By Herbert J. Gans

Oxford. 168 pp. $26 Journalists who think at all about larger questions raised by the business in which they labor tend to divide into two groups: cynics and idealists. The former believe that the ultimate end of newspapers and magazines is to line bird cages or wrap fish, and that the instant a news broadcast ends, its words and images vanish into the ether. These men and women may take their work seriously, but they have few illusions about its ultimate importance and accept without question its evanescence.

The idealists, by contrast, believe that theirs is a noble calling, granted unique protection by the First Amendment to the U.S. Constitution, protection that entails responsibility as well as freedom. They embrace what Herbert J. Gans calls a "theory of democracy" as their "central political ideal," which can be distilled to four parts: "(1) The journalist's role is to inform citizens; (2) citizens are assumed to be informed if they regularly attend to the local, national, and international news journalists supply them; (3) the more informed citizens are, the more likely they are to participate politically, especially in the democratic debate that journalists consider central to participation and democracy; (4) the more that informed citizens participate, the more democratic America is likely to be."

What is interesting (and not a little confusing) about Gans's exploration of these assumptions is that although he finds them based substantially in misperception or self-deception, in the end he comes down on the side of the idealists. A sociologist (whose prose style, reader beware, is strict sociologese) rather than a journalist, he has a deep interest in the press and/or the media and over the years has studied it with care. He tries hard to come to these studies with objectivity, but he swings from the left side of the plate and is not always successful in disguising his sentiments. He is fully entitled to them, but this is another matter of which the reader must be aware, if not necessarily beware.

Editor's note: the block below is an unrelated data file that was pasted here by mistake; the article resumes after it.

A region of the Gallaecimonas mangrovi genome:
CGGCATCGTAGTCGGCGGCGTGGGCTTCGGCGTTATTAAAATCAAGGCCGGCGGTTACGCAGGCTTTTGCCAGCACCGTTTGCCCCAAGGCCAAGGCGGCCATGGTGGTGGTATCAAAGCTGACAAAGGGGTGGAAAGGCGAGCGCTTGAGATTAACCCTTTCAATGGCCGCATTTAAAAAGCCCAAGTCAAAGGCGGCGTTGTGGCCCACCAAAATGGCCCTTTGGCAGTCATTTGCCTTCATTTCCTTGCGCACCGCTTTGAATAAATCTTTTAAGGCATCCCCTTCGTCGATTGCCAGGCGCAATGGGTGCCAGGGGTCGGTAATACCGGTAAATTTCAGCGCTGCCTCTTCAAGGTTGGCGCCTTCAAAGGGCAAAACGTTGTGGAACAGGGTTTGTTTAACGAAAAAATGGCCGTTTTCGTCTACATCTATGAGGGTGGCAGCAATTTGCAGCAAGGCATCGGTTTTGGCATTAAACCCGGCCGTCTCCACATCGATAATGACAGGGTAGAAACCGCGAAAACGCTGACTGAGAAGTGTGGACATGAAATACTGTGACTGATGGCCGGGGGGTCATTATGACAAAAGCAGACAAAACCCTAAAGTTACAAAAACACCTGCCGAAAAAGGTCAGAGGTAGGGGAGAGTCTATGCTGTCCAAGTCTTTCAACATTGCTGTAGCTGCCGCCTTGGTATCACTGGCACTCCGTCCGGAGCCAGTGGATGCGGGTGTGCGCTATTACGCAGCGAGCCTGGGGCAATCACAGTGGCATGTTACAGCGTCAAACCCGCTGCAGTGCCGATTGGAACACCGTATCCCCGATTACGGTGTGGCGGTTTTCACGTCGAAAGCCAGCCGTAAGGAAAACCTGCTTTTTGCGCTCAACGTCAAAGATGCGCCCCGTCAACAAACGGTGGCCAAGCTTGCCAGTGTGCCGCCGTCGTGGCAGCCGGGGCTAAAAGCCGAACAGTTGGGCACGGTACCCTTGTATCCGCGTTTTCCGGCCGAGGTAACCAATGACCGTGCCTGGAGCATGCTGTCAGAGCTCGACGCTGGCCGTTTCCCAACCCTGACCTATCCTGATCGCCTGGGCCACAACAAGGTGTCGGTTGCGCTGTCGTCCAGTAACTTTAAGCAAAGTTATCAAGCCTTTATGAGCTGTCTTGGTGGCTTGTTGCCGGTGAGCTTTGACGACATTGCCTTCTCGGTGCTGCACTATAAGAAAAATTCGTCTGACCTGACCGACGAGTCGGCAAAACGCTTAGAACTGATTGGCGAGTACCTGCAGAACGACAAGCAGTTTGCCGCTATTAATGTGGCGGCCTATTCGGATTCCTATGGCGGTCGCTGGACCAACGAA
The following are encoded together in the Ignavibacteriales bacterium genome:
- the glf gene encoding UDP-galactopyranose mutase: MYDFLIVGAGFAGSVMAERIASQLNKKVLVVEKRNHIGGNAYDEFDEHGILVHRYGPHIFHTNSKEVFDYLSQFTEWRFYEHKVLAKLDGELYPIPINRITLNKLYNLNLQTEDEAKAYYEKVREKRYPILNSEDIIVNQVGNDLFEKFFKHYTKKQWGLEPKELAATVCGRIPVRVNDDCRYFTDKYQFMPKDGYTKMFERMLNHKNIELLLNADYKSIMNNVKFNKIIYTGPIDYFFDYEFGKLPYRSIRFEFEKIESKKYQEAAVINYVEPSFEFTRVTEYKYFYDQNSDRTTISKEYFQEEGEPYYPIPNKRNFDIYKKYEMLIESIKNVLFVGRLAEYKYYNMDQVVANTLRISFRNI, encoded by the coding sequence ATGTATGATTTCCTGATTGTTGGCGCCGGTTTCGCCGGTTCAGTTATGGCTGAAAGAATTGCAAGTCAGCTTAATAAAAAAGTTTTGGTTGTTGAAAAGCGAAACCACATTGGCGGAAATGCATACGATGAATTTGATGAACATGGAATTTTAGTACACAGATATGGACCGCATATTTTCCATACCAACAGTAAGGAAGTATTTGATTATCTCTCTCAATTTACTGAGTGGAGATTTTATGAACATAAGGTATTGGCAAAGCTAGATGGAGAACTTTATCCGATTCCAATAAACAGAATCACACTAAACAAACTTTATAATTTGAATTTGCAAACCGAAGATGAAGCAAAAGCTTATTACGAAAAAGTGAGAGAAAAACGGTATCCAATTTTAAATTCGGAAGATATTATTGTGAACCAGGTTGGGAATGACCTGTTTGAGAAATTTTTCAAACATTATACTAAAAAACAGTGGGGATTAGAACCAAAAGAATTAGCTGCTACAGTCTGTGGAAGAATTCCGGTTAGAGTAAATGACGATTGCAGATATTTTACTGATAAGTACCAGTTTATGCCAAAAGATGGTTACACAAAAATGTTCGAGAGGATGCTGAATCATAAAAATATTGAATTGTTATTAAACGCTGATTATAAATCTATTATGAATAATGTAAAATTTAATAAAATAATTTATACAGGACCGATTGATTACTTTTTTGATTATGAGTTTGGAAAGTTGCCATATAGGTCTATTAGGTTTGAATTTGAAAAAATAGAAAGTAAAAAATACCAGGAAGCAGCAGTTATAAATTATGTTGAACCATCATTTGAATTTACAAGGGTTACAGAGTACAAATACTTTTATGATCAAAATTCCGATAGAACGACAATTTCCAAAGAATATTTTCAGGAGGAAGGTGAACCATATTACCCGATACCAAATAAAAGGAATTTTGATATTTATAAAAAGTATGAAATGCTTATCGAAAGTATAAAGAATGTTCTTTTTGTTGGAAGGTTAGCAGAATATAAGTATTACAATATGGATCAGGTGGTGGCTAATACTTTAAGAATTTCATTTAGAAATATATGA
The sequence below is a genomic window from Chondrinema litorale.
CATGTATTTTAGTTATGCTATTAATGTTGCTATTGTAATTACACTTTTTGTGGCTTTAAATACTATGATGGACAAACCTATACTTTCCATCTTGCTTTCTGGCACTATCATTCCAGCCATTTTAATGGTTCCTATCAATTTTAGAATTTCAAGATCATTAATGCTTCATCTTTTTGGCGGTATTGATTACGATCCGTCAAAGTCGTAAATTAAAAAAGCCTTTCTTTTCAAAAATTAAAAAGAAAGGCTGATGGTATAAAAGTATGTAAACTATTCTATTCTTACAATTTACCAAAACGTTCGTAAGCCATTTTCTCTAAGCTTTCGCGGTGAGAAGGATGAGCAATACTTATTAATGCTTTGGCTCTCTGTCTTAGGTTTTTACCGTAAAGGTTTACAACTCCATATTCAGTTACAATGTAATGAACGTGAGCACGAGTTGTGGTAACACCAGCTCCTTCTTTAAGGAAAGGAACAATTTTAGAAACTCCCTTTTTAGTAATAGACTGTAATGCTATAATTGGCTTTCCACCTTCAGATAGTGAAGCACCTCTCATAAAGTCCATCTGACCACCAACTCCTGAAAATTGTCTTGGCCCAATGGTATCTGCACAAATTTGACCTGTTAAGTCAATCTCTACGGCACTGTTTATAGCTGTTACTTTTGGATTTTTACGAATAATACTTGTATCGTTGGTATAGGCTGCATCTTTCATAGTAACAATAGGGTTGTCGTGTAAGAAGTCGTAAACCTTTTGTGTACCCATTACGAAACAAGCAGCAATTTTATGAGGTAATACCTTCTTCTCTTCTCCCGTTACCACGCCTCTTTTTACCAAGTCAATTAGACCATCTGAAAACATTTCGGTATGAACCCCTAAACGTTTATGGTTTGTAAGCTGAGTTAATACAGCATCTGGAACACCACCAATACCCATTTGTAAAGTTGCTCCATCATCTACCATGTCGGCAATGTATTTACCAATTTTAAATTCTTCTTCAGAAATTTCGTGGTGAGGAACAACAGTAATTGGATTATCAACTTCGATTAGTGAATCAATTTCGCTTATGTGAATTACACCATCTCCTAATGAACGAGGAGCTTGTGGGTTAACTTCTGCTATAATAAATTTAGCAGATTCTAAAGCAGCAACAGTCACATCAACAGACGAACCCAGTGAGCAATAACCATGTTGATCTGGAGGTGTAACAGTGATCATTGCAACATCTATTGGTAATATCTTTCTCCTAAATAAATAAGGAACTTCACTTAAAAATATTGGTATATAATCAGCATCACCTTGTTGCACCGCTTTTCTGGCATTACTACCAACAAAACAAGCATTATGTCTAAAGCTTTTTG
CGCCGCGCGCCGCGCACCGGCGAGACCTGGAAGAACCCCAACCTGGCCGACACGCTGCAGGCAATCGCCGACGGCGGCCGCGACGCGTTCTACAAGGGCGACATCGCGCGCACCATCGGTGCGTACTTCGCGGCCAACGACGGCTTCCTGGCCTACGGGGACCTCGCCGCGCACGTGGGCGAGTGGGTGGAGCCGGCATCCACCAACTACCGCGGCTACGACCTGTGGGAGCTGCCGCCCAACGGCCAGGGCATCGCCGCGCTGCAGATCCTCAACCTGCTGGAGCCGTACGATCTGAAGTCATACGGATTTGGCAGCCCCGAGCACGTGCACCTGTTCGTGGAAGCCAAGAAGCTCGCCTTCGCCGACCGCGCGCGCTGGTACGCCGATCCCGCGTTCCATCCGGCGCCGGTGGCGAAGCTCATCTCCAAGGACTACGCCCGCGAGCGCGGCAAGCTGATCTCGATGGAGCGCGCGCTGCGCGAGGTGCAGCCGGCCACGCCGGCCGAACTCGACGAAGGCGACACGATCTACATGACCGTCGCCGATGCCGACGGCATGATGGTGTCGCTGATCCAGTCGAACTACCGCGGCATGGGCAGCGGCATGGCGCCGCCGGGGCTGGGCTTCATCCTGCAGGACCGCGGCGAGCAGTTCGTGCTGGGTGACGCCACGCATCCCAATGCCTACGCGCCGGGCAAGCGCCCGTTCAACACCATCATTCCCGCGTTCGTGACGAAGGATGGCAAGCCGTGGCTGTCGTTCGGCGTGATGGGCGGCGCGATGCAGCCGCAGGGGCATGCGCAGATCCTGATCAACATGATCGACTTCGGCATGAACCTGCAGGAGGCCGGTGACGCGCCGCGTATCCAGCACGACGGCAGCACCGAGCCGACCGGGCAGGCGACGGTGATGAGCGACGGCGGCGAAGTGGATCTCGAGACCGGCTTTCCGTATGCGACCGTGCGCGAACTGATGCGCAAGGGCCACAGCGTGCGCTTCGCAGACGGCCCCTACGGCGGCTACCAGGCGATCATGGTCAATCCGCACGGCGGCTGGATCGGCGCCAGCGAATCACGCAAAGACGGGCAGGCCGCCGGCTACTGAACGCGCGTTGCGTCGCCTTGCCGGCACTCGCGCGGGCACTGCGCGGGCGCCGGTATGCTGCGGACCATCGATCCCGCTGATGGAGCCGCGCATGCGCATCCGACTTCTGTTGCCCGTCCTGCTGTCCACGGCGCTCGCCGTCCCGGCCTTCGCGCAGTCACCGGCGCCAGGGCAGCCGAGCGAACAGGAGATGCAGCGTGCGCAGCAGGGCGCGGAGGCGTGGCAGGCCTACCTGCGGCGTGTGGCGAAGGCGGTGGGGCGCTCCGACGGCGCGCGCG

Gans argues, unexceptionably, that Americans generally hold an idealistic view of the "citizens' democracy" in which they live, a view that is "much too simplistic" but that is valuable for "its goal: to establish a viable democratic role for the citizenry . . . in a country as vast as the United States." In this country "dominated by organizations big enough to discourage citizens from challenging them," where "elected representatives have had to rent or sell pieces of themselves to such organizations in order to be elected," what influence can ordinary citizens realistically hope to exert and how can journalists help them exert it?

Part realist and part idealist, Gans acknowledges that what we like to think of as a representative democracy is in fact largely controlled by vast organizations. He says that "American citizens are experiencing both economic and political disempowerment," and though his language is clumsy, his analysis is correct. Government is in thrall to lobbies, and the great role played by money in politics tends to muffle the voices of those who haven't enough money to make themselves heard.

To his credit, Gans acknowledges that most people probably don't care as much about this as academic idealists and self-appointed spokesmen for the little guy wish they would -- "their really meaningful lives take place elsewhere, in a very different world from local and national government and politics" -- but it is not a sanguine comment on the present state of this representative democracy that so many of its citizens are so alienated from it and that so many have opted out, joining the staggeringly large numbers of non-voters and non-participants.

All of which is true, albeit not exactly good news, and all of which has been written and spoken about ad nauseam; Gans's analysis is intelligent but doesn't tell us anything we don't already know. The novelty in "Democracy and the News" is its insistence that the press has an obligation, to itself and to the citizenry, to counteract this alienation, to engage citizens more actively in the affairs of the country they ostensibly rule through their representatives and to help them gain a louder, more influential voice.